At the core, “configurators” are quite simply guided selling tools. What B2B buyer wouldn’t want their own personal helper to make buying easier? And the bonus for manufacturers and distributors is this: configurators can help key B2B salespeople focus on bigger, higher impact selling tasks.
To understand the benefits of product and catalog configurators, it’s important to understand the two ecommerce building blocks: the product search process, and how configurators work.
The Product Search Process Many B2B buyers arrive at an ecommerce website with a “partial.” They may not know exactly what they want to buy, but many times they do, and instead type a general product name (like "bolts") in the search bar. A search for bolts could provide a dizzying array of search result options. Why? Because this broad search term can be indexed in all kinds of content, from product names to product descriptions across many different types of categories. Specificity is key in the search process. It’s very likely that B2B buyers hold the general term “bolt” in mind (the partial) PLUS several other attributes as well, such as “diameter” and “thread pitch,” during their search process.
We found this exact situation with our client, Tacoma Screw. Rather than fight inertia, Xngage designed a unique user experience that would quickly move buyers from a product line to a model to a set of products that were highly relevant for the buyer. For Tacoma Screw buyers, search results were listed in a table view that quickly visually demonstrated the choices and got them to the right product efficiently. This is especially helpful for buying teams where diverse buying roles - like engineers and procurement personnel - need to be on the same page before the products are purchased
How Configurators Work Configurators can be very simple to very complex, often driven by the complexity of the assortment. In its simplest case, the configurator widget functions like a drop-down menu helping buyers to select a specific product within multiple variants. This was an approach that Royal Canin – a pet food supply company and Xngage client – used to help veterinarians recommend the right product size to pet owners. The configurator was based on animal weight, and the size of the product was matched to the size of the pet.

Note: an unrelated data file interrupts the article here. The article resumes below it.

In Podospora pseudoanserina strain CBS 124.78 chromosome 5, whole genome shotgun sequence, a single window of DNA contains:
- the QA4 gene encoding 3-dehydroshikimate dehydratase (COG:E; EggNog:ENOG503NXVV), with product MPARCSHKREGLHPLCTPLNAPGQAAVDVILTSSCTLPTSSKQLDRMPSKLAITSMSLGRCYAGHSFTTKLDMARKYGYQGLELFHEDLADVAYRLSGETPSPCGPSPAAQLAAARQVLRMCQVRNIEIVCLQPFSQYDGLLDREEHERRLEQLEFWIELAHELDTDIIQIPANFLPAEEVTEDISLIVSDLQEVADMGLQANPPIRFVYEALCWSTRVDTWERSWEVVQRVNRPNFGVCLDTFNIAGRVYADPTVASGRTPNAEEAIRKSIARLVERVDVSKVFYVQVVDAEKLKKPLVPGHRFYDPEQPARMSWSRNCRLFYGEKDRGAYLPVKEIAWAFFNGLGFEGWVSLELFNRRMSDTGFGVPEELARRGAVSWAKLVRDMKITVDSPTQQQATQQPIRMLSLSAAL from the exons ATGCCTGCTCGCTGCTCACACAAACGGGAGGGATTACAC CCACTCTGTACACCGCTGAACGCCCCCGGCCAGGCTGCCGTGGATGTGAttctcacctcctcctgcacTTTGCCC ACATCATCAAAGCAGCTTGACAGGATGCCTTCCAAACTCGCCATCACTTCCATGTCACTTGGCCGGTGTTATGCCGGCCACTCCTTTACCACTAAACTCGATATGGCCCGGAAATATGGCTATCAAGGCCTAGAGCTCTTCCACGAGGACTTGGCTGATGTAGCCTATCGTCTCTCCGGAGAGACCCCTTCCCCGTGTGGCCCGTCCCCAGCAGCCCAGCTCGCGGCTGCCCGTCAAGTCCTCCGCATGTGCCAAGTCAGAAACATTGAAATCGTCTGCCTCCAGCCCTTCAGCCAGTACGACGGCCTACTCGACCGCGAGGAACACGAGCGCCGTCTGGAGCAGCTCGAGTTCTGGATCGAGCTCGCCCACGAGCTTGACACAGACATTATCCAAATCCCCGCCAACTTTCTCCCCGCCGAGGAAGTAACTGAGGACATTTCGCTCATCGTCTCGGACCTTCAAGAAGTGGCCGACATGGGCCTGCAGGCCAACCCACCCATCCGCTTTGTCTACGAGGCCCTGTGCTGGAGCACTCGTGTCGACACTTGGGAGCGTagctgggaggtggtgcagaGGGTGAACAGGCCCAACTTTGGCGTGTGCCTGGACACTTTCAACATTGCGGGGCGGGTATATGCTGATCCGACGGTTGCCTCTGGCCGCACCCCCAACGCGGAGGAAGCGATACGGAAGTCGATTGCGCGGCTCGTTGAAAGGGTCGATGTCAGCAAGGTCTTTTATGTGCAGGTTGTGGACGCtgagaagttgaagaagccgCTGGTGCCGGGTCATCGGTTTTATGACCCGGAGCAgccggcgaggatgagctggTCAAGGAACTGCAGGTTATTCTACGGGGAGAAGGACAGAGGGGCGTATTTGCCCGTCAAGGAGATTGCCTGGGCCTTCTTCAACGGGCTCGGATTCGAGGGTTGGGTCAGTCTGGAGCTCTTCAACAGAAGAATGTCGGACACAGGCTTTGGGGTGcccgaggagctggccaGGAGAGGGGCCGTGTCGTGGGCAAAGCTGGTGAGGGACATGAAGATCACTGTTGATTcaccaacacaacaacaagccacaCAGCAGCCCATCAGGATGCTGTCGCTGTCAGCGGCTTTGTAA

This idea of a series of questions is ideal for drilling down many B2B products as well. Helping first guide the user down for application/use, then through various product lines, eventually gets to the right product for customers - both first-time buyers and repeat customers – who don’t know the specific product set well.
Other times configurators are a customization tool. In the case of Garrett popcorn, the series of questions that guided the selling process focused on three primary attributes to “Create Your Tin.” The attributes included size, type of tin, and popcorn type/flavor, thereby creating a unique solution for buyers at a recommended price point. For the client who has a sweet tooth, offer a gallon of popcorn in a holiday tin with caramel crisp popcorn, or for the client always watching his carb intake, choose the half gallon in a non-seasonal tin with plain popcorn. You can offer both (and more) all while shipping thousands of products to thousands of locations when a configurator is placed into an optimized tech stack.
The point of product and category configurators is to minimize friction in the buying process. While choice is usually good, too much can overwhelm buyers, make products hard to find, and inhibit the click-to-cart process. Configurators allow buyers to better define their search criteria just like a great salesperson asks clarifying questions. And these digital selling agents allow live B2B salespeople to tackle the more difficult end-user customer questions and focus on curating great collections based on specific buyer needs.
The search process is wonderful if your buyers are specific. If that’s not happening as often as you would like, consider a configurator to help coach buyers toward where they should (and you want them to) go.